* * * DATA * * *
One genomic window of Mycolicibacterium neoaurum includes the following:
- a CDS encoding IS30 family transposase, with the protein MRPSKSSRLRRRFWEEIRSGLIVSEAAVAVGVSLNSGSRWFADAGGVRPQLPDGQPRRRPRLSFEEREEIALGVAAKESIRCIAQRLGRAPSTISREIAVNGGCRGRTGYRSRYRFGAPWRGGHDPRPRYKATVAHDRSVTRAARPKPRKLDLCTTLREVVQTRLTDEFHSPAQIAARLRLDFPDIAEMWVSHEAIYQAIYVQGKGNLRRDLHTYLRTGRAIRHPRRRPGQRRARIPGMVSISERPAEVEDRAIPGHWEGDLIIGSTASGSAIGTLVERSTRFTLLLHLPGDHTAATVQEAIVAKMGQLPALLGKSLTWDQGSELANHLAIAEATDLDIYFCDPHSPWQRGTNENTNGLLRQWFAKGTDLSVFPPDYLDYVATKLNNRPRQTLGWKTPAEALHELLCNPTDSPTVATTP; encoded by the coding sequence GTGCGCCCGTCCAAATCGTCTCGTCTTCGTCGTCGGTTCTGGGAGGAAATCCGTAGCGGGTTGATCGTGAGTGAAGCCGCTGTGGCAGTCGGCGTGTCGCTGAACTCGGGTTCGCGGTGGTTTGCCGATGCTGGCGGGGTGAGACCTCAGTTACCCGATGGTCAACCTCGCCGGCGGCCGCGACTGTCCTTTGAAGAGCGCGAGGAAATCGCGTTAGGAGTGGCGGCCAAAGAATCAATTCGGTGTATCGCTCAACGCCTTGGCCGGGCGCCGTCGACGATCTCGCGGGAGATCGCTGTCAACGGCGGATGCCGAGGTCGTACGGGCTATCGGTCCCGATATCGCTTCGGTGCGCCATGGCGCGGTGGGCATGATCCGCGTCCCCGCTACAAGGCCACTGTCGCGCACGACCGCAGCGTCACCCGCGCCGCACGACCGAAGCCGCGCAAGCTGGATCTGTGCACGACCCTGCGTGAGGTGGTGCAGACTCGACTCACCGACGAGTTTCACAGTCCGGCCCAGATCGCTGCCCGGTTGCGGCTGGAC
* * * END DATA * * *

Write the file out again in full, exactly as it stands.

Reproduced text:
One genomic window of Mycolicibacterium neoaurum includes the following:
- a CDS encoding IS30 family transposase, with the protein MRPSKSSRLRRRFWEEIRSGLIVSEAAVAVGVSLNSGSRWFADAGGVRPQLPDGQPRRRPRLSFEEREEIALGVAAKESIRCIAQRLGRAPSTISREIAVNGGCRGRTGYRSRYRFGAPWRGGHDPRPRYKATVAHDRSVTRAARPKPRKLDLCTTLREVVQTRLTDEFHSPAQIAARLRLDFPDIAEMWVSHEAIYQAIYVQGKGNLRRDLHTYLRTGRAIRHPRRRPGQRRARIPGMVSISERPAEVEDRAIPGHWEGDLIIGSTASGSAIGTLVERSTRFTLLLHLPGDHTAATVQEAIVAKMGQLPALLGKSLTWDQGSELANHLAIAEATDLDIYFCDPHSPWQRGTNENTNGLLRQWFAKGTDLSVFPPDYLDYVATKLNNRPRQTLGWKTPAEALHELLCNPTDSPTVATTP; encoded by the coding sequence GTGCGCCCGTCCAAATCGTCTCGTCTTCGTCGTCGGTTCTGGGAGGAAATCCGTAGCGGGTTGATCGTGAGTGAAGCCGCTGTGGCAGTCGGCGTGTCGCTGAACTCGGGTTCGCGGTGGTTTGCCGATGCTGGCGGGGTGAGACCTCAGTTACCCGATGGTCAACCTCGCCGGCGGCCGCGACTGTCCTTTGAAGAGCGCGAGGAAATCGCGTTAGGAGTGGCGGCCAAAGAATCAATTCGGTGTATCGCTCAACGCCTTGGCCGGGCGCCGTCGACGATCTCGCGGGAGATCGCTGTCAACGGCGGATGCCGAGGTCGTACGGGCTATCGGTCCCGATATCGCTTCGGTGCGCCATGGCGCGGTGGGCATGATCCGCGTCCCCGCTACAAGGCCACTGTCGCGCACGACCGCAGCGTCACCCGCGCCGCACGACCGAAGCCGCGCAAGCTGGATCTGTGCACGACCCTGCGTGAGGTGGTGCAGACTCGACTCACCGACGAGTTTCACAGTCCGGCCCAGATCGCTGCCCGGTTGCGGCTGGAC